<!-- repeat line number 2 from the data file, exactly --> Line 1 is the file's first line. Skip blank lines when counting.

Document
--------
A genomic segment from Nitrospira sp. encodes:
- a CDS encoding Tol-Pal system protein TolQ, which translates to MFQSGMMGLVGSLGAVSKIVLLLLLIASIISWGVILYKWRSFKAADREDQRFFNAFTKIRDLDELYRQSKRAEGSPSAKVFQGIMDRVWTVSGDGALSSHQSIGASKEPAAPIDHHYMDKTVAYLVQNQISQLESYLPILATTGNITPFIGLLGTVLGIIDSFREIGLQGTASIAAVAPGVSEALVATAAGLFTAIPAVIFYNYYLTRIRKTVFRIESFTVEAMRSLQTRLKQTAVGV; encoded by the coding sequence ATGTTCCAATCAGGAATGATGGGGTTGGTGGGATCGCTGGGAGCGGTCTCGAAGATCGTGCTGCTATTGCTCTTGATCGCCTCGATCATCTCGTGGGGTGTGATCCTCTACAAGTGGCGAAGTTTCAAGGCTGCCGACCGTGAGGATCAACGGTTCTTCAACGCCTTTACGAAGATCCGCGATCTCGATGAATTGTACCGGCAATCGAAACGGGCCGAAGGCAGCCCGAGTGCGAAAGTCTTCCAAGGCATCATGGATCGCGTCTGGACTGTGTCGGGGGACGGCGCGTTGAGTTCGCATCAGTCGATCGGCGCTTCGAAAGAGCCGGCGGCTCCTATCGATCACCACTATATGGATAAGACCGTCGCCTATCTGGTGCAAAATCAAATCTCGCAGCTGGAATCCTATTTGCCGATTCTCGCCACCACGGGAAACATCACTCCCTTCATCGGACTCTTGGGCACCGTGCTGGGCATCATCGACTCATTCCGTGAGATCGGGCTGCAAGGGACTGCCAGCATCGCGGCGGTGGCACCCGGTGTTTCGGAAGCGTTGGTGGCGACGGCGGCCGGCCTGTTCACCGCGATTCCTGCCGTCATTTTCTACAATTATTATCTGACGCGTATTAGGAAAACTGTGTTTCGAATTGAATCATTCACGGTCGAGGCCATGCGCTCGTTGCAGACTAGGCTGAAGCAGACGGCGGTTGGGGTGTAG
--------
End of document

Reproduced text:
- a CDS encoding Tol-Pal system protein TolQ, which translates to MFQSGMMGLVGSLGAVSKIVLLLLLIASIISWGVILYKWRSFKAADREDQRFFNAFTKIRDLDELYRQSKRAEGSPSAKVFQGIMDRVWTVSGDGALSSHQSIGASKEPAAPIDHHYMDKTVAYLVQNQISQLESYLPILATTGNITPFIGLLGTVLGIIDSFREIGLQGTASIAAVAPGVSEALVATAAGLFTAIPAVIFYNYYLTRIRKTVFRIESFTVEAMRSLQTRLKQTAVGV; encoded by the coding sequence ATGTTCCAATCAGGAATGATGGGGTTGGTGGGATCGCTGGGAGCGGTCTCGAAGATCGTGCTGCTATTGCTCTTGATCGCCTCGATCATCTCGTGGGGTGTGATCCTCTACAAGTGGCGAAGTTTCAAGGCTGCCGACCGTGAGGATCAACGGTTCTTCAACGCCTTTACGAAGATCCGCGATCTCGATGAATTGTACCGGCAATCGAAACGGGCCGAAGGCAGCCCGAGTGCGAAAGTCTTCCAAGGCATCATGGATCGCGTCTGGACTGTGTCGGGGGACGGCGCGTTGAGTTCGCATCAGTCGATCGGCGCTTCGAAAGAGCCGGCGGCTCCTATCGATCACCACTATATGGATAAGACCGTCGCCTATCTGGTGCAAAATCAAATCTCGCAGCTGGAATCCTATTTGCCGATTCTCGCCACCACGGGAAACATCACTCCCTTCATCGGACTCTTGGGCACCGTGCTGGGCATCATCGACTCATTCCGTGAGATCGGGCTGCAAGGGACTGCCAGCATCGCGGCGGTGGCACCCGGTGTTTCGGAAGCGTTGGTGGCGACGGCGGCCGGCCTGTTCACCGCGATTCCTGCCGTCATTTTCTACAATTATTATCTGACGCGTATTAGGAAAACTGTGTTTCGAATTGAATCATTCACGGTCGAGGCCATGCGCTCGTTGCAGACTAGGCTGAAGCAGACGGCGGTTGGGGTGTAG